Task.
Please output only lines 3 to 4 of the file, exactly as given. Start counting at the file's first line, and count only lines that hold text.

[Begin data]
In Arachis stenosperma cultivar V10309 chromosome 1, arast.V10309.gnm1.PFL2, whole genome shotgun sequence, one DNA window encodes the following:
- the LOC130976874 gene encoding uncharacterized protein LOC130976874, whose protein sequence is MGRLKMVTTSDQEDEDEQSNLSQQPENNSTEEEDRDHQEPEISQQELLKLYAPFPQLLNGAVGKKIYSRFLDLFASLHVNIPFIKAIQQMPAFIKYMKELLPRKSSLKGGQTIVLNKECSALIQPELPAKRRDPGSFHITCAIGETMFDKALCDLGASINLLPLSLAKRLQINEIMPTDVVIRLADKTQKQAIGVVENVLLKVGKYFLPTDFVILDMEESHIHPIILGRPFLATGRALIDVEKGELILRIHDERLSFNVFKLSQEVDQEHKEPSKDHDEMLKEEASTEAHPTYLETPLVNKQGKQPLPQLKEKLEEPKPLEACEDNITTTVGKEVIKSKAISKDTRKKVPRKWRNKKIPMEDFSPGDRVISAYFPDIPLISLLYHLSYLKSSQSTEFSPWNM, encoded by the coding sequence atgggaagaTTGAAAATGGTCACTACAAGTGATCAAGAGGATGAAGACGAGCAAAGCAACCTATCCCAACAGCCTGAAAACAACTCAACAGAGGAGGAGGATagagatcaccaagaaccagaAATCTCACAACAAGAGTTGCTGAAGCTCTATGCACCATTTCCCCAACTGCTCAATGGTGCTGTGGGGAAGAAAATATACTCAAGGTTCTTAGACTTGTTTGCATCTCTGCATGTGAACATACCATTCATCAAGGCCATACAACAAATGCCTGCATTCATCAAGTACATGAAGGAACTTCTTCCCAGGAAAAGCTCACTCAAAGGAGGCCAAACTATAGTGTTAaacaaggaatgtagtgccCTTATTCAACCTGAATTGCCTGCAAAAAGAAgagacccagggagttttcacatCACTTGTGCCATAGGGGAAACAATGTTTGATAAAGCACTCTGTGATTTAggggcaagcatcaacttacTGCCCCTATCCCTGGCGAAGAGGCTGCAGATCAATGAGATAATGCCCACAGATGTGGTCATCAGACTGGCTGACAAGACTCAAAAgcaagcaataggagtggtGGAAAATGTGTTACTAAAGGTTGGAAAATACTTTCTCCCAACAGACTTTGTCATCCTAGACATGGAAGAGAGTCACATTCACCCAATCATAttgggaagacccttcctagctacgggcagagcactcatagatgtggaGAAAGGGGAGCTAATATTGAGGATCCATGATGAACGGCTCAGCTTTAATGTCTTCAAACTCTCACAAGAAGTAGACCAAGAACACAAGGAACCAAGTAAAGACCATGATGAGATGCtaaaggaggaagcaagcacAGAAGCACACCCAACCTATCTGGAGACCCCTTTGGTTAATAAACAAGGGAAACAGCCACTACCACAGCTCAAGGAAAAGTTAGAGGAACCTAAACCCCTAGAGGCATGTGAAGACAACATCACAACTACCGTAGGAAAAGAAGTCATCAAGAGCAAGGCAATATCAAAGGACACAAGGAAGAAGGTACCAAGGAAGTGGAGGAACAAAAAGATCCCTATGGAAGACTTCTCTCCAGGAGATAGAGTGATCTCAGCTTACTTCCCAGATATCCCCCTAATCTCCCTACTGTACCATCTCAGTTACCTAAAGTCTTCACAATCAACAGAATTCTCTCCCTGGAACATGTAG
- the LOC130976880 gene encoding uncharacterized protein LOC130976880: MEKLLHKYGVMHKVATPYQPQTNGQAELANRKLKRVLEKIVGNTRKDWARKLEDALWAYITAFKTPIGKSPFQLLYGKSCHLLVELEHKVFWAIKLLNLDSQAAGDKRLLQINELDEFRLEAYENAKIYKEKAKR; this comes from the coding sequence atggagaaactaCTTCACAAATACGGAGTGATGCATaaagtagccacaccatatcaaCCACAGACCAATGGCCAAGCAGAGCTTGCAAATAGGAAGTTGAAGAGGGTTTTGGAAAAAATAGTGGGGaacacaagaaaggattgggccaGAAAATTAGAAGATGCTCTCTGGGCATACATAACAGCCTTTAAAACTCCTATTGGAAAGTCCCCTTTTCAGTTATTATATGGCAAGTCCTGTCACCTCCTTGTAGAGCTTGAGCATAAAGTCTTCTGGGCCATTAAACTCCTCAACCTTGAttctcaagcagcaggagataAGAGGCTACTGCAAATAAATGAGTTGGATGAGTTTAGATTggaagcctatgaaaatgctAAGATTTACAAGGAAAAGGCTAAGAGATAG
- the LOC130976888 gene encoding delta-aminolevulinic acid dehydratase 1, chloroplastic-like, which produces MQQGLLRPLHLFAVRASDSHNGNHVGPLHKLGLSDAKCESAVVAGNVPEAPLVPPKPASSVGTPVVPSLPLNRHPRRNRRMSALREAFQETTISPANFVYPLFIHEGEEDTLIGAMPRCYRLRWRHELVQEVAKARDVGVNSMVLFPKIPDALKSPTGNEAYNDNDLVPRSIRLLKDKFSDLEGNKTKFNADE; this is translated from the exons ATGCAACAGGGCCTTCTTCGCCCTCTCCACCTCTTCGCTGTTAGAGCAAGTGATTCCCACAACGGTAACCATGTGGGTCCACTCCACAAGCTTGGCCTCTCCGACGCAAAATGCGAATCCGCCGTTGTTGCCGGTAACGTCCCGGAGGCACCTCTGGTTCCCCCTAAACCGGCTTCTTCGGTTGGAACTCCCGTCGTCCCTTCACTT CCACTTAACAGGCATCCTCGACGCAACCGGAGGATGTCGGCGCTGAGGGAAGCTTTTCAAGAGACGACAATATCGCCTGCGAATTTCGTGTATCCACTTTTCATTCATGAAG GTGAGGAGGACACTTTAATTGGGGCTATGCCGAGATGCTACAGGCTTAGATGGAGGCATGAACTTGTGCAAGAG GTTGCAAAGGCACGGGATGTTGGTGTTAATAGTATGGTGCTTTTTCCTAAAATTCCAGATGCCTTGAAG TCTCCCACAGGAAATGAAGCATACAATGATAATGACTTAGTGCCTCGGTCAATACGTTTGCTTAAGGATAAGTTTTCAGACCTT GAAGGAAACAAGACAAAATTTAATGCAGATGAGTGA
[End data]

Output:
- the LOC130976880 gene encoding uncharacterized protein LOC130976880: MEKLLHKYGVMHKVATPYQPQTNGQAELANRKLKRVLEKIVGNTRKDWARKLEDALWAYITAFKTPIGKSPFQLLYGKSCHLLVELEHKVFWAIKLLNLDSQAAGDKRLLQINELDEFRLEAYENAKIYKEKAKR; this comes from the coding sequence atggagaaactaCTTCACAAATACGGAGTGATGCATaaagtagccacaccatatcaaCCACAGACCAATGGCCAAGCAGAGCTTGCAAATAGGAAGTTGAAGAGGGTTTTGGAAAAAATAGTGGGGaacacaagaaaggattgggccaGAAAATTAGAAGATGCTCTCTGGGCATACATAACAGCCTTTAAAACTCCTATTGGAAAGTCCCCTTTTCAGTTATTATATGGCAAGTCCTGTCACCTCCTTGTAGAGCTTGAGCATAAAGTCTTCTGGGCCATTAAACTCCTCAACCTTGAttctcaagcagcaggagataAGAGGCTACTGCAAATAAATGAGTTGGATGAGTTTAGATTggaagcctatgaaaatgctAAGATTTACAAGGAAAAGGCTAAGAGATAG
- the LOC130976888 gene encoding delta-aminolevulinic acid dehydratase 1, chloroplastic-like, which produces MQQGLLRPLHLFAVRASDSHNGNHVGPLHKLGLSDAKCESAVVAGNVPEAPLVPPKPASSVGTPVVPSLPLNRHPRRNRRMSALREAFQETTISPANFVYPLFIHEGEEDTLIGAMPRCYRLRWRHELVQEVAKARDVGVNSMVLFPKIPDALKSPTGNEAYNDNDLVPRSIRLLKDKFSDLEGNKTKFNADE; this is translated from the exons ATGCAACAGGGCCTTCTTCGCCCTCTCCACCTCTTCGCTGTTAGAGCAAGTGATTCCCACAACGGTAACCATGTGGGTCCACTCCACAAGCTTGGCCTCTCCGACGCAAAATGCGAATCCGCCGTTGTTGCCGGTAACGTCCCGGAGGCACCTCTGGTTCCCCCTAAACCGGCTTCTTCGGTTGGAACTCCCGTCGTCCCTTCACTT CCACTTAACAGGCATCCTCGACGCAACCGGAGGATGTCGGCGCTGAGGGAAGCTTTTCAAGAGACGACAATATCGCCTGCGAATTTCGTGTATCCACTTTTCATTCATGAAG GTGAGGAGGACACTTTAATTGGGGCTATGCCGAGATGCTACAGGCTTAGATGGAGGCATGAACTTGTGCAAGAG GTTGCAAAGGCACGGGATGTTGGTGTTAATAGTATGGTGCTTTTTCCTAAAATTCCAGATGCCTTGAAG TCTCCCACAGGAAATGAAGCATACAATGATAATGACTTAGTGCCTCGGTCAATACGTTTGCTTAAGGATAAGTTTTCAGACCTT GAAGGAAACAAGACAAAATTTAATGCAGATGAGTGA